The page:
Summer temperatures bring with them the risk of heat illnesses, as well as the necessity of knowing how to prevent them or be prepared if they occur.
“Heat illness is actually preventable but sometimes you don’t see the signs and symptoms until it’s too late,” says Stephanie Hsu, MD, a member of Gwinnett Medical Center’s Sports Medicine Committee. “There are a lot of factors to consider, from hydration to acclimatization, to knowing what types of events put us at risk.”
When the body becomes overheated, muscle cramps, heat exhaustion and heat stroke can occur. People in all climates should be cautious but those in humid areas should be extra vigilant.
“Being in hot and humid weather is worse than being in dry hot weather,” she says. “When the body’s internal temperature goes up, that’s when you start to suffer the effects of heat illness.
“The body cools itself by sweating and when it’s hot and humid – like it is in Georgia all the time – the humidity makes sweat evaporation difficult, so body heat increases. Then, at some point, your body begins to lose the mechanisms needed to cool. That’s when you start to suffer the more severe effects of heat illness, such as heat stroke.”
Heat exhaustion occurs when the body is overcome by fatigue and dehydration associated with heat exposure during activity, like sports tournaments and two-a-day practices. Athletes suffering from heat exhaustion may experience chills, excessive sweating and vomiting or diarrhea. It is also commonly characterized by pale and clammy skin early on, shallow breathing and irritability. According to Hsu, these symptoms, and increased or abnormal fatigue and clumsiness can signify that an athlete needs immediate attention. In order to prevent the possibility of heat stroke, cooling the body down should be the number one priority.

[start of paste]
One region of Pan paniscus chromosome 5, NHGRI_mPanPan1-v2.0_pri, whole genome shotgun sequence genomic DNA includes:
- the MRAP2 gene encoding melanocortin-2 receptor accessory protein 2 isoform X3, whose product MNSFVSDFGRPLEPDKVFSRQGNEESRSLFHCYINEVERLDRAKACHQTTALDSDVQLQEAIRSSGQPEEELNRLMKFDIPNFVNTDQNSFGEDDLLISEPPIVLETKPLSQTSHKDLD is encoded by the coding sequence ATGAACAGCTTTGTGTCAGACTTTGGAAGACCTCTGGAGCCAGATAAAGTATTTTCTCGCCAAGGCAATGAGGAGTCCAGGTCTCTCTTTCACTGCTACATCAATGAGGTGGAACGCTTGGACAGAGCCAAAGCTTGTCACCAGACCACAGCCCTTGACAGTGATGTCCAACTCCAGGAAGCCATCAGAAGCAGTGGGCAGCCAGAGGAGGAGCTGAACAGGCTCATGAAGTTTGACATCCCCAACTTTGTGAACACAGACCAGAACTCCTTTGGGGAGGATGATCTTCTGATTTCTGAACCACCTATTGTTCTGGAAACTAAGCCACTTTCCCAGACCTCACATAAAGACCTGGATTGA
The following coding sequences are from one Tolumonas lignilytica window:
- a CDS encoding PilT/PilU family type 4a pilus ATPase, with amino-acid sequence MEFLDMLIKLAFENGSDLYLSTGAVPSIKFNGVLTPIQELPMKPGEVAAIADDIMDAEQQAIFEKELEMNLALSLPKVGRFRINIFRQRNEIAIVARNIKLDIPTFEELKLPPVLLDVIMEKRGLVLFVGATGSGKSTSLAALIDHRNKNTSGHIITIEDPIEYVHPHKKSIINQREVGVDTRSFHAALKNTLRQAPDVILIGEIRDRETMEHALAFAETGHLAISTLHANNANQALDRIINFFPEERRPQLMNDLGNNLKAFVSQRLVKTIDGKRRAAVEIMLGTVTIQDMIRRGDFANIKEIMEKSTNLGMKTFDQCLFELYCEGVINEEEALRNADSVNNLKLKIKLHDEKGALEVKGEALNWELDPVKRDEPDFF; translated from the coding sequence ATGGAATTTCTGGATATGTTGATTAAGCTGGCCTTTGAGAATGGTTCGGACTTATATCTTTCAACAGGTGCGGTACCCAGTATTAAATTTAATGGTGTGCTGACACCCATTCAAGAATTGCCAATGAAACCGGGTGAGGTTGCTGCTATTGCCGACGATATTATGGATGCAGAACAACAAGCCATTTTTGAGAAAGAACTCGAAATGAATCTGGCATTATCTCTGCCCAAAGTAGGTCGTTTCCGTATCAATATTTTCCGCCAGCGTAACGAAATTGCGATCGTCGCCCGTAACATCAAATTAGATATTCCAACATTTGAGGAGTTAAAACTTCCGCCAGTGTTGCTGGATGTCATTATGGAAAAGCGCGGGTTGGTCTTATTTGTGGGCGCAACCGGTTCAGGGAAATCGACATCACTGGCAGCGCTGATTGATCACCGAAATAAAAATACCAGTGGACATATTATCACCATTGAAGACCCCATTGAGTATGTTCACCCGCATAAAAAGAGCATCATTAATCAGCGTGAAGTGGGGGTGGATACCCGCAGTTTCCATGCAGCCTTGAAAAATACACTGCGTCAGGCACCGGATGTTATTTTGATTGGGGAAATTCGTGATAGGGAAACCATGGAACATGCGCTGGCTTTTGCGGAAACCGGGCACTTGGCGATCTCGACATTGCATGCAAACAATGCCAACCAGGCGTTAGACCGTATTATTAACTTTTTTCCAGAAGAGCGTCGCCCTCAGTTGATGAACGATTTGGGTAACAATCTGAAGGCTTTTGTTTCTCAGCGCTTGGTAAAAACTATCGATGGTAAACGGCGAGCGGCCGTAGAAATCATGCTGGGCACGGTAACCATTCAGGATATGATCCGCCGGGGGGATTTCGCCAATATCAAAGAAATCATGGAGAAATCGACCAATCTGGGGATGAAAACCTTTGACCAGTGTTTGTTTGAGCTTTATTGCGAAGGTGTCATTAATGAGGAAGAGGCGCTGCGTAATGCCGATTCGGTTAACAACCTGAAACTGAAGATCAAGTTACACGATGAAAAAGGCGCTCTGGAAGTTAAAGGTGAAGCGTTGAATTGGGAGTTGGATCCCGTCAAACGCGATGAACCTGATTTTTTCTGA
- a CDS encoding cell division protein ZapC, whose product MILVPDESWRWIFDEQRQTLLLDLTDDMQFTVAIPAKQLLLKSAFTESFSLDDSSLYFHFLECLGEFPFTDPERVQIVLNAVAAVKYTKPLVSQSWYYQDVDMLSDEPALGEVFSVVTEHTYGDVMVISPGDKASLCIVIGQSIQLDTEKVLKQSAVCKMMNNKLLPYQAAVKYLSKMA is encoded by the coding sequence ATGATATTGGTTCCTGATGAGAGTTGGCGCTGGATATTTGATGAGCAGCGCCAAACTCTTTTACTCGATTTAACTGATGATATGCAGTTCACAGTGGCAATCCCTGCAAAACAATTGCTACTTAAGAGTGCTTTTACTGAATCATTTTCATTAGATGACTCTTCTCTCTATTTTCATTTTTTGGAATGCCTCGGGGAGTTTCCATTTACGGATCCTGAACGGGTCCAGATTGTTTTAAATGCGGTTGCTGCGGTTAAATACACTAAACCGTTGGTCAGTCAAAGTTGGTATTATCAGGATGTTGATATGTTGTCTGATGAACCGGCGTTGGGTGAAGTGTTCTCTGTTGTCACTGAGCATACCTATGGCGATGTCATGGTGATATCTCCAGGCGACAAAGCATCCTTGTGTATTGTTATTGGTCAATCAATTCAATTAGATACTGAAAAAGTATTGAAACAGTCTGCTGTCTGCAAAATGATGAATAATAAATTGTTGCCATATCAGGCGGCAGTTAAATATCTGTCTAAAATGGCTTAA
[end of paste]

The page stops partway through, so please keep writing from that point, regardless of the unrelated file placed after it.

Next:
“When [coaches] see one of their players look fatigued, or they look like they aren’t performing at their normal levels, they appear clumsy, dizzy, they’re starting to get nauseous or have headaches, that’s when you need to get that player out of the heat and get their feet up,” Hsu says. “The athlete should be cooled immediately to prevent any further risk. When your body temperature nears 104 degrees, you’re at risk of heat stroke. They need cooling towels, ice packs and fans; don’t hesitate to seek medical attention especially if there are any mental changes.”
Hsu says these illnesses can be prevented with proper preparation including slow acclimation to outdoor activities, wearing the right clothes and hydrating properly to replenish what’s lost during activity. While athletes are at risk, these illnesses don’t discriminate; anyone can experience them so being be aware of the risks and knowing what to do in case of an emergency is essential.
“You don’t have to be in athletics to suffer from heat illness,” she says. “Just being outside watching a concert can put you at risk of heat exhaustion – so it’s good for everybody to know the signs and symptoms.”
To learn more about the signs and symptoms associated with sports-related injury or illness, visit gwinnettsportsmed.com.